Nobody drinks beer for its nutritional value. If they did, Dry January wouldn’t be trending. No, we drink beer because it tastes delicious and maybe gives us a little relief from a long day, or is a refreshing accompaniment to our buffalo wings. Of course, it’s not a terrible thing if it limits the damage to our dad bods. Bud Light is hoping to convince you that theirs does, by putting the numbers front and center.
But it’s a double-edged sword, and while no one thinks beer is the new kale, the brand may have inadvertently put a finer point on beer’s total lack of nutritional value with the latest addition to their packaging, but they have a plan. They want consumers to be aware of the lack of calories and carbohydrates, hoping it will make the brand stand-out in the increasingly competitive beer aisle.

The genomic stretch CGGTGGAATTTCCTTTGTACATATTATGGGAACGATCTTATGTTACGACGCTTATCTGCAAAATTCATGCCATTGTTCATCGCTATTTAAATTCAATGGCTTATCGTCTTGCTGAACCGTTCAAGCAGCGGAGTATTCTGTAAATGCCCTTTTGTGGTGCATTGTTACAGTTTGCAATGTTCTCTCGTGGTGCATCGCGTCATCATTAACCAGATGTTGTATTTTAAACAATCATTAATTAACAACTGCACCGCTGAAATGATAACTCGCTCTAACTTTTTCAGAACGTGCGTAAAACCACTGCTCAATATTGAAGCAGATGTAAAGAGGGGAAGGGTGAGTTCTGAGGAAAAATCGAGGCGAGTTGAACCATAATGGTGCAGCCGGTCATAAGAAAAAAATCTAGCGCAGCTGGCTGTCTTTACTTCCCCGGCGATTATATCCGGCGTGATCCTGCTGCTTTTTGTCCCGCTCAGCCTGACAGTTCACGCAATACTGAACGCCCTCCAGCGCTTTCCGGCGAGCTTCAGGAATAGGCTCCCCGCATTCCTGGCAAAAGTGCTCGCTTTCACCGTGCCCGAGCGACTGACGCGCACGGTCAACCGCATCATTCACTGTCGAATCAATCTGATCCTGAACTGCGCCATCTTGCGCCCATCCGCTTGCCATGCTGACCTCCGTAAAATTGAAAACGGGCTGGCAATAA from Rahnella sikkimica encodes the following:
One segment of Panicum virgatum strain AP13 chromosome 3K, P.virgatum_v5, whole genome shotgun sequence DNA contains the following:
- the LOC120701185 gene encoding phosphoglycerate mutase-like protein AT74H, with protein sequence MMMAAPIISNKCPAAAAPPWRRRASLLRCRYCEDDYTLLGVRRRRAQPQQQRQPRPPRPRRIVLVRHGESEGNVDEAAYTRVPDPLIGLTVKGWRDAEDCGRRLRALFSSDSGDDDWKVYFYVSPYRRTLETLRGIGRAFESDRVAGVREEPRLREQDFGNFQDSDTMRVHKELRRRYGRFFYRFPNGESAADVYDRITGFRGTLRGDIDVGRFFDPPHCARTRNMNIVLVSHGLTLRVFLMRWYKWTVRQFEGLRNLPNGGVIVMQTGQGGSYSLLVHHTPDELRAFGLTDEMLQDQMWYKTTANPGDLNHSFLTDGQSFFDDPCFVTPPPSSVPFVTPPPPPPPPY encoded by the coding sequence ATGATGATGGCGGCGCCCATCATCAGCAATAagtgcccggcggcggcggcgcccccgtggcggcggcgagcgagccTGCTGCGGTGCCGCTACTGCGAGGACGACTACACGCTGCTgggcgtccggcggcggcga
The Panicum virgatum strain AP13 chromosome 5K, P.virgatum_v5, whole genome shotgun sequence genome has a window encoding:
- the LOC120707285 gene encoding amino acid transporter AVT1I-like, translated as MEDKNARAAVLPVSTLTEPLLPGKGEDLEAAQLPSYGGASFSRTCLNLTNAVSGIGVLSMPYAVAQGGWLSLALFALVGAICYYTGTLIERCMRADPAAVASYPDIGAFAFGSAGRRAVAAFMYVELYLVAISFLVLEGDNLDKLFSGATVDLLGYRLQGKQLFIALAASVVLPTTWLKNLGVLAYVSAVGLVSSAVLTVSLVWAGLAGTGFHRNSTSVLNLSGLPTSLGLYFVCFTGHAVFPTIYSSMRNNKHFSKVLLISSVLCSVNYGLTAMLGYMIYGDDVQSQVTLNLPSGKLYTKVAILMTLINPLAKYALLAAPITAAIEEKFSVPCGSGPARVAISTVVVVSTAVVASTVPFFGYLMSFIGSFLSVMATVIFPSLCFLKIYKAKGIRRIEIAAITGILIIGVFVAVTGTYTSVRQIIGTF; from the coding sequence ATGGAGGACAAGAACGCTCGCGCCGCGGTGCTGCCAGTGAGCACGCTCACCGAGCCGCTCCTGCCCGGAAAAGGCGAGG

Here by an absolute lack of popular demand – seriously, the last thing I need to know as I shotgun my fourth beer outside the stadium is how much protein I’m not getting, Bud Light has added a nutritional information chart to their cartons, letting drinkers know exactly what they are (rice, water, barley, hops) and aren’t getting (a lot of calories). They are the first beer in the U.S. to do so.
“Consumers deserve to know more about their beer,” said Andy Goeler, Bud Light’s vice president of marketing, in a statement. “On-pack transparency will benefit the entire beer category.”
To be fair, most of this information is already available on individual cans and bottles of Bud Light, but now people who buy cartons will know exactly what they’re getting when they pull the case of the shelf. What are they getting? A beer facing dwindling sales and stiff competition from craft breweries and is attempting to regain some momentum by emphasizing its lack of calories and carbohydrates.
A Bud Light gives drinkers zero grams of fat, 6 carbohydrates, .9 grams of protein, and 110 calories. If any of those numbers is either too high or too low, you can shuffle on down the aisle. Maybe there’s a CBD-infused beer you can snag.